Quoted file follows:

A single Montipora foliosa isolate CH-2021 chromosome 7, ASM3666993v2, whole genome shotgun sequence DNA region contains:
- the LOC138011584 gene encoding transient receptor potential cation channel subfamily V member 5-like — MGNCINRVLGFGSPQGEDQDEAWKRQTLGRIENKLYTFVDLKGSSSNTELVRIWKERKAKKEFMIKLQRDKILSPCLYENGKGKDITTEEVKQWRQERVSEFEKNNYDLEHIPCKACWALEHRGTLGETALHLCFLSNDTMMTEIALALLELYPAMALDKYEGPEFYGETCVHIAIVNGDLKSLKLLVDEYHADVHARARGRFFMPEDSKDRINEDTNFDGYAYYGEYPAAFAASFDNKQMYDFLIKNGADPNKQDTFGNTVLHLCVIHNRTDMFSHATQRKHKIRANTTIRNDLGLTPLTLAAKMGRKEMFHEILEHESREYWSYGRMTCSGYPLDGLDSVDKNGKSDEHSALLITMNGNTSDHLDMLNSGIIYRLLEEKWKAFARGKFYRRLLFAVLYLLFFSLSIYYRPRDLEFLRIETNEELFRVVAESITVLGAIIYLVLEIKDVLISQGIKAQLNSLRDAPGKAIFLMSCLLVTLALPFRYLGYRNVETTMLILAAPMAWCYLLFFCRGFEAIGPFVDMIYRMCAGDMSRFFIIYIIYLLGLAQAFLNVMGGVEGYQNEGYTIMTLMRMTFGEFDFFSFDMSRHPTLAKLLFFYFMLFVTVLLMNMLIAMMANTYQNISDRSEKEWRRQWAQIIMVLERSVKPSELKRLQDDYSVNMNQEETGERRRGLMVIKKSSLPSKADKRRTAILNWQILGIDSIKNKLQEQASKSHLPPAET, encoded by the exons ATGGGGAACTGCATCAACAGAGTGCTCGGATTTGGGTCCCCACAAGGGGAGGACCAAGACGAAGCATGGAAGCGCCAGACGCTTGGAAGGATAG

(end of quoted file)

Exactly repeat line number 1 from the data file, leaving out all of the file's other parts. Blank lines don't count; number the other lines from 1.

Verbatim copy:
A single Montipora foliosa isolate CH-2021 chromosome 7, ASM3666993v2, whole genome shotgun sequence DNA region contains: